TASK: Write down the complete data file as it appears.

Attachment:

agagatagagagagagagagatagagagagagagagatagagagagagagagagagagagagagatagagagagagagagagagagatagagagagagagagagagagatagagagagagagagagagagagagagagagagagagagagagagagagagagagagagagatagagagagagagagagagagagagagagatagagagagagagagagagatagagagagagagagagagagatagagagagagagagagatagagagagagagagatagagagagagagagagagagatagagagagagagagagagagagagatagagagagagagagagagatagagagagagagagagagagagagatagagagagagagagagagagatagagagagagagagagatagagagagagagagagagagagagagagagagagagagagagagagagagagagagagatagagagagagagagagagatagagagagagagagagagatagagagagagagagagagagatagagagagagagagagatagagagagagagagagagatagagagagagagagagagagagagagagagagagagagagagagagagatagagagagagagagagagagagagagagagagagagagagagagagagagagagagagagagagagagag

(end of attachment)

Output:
agagatagagagagagagagatagagagagagagagatagagagagagagagagagagagagagatagagagagagagagagagagatagagagagagagagagagagatagagagagagagagagagagagagagagagagagagagagagagagagagagagagagagatagagagagagagagagagagagagagagatagagagagagagagagagatagagagagagagagagagagatagagagagagagagagatagagagagagagagatagagagagagagagagagagatagagagagagagagagagagagagatagagagagagagagagagatagagagagagagagagagagagagatagagagagagagagagagagatagagagagagagagagatagagagagagagagagagagagagagagagagagagagagagagagagagagagagagatagagagagagagagagagatagagagagagagagagagatagagagagagagagagagagatagagagagagagagagatagagagagagagagagagatagagagagagagagagagagagagagagagagagagagagagagagagatagagagagagagagagagagagagagagagagagagagagagagagagagagagagagagagagagagag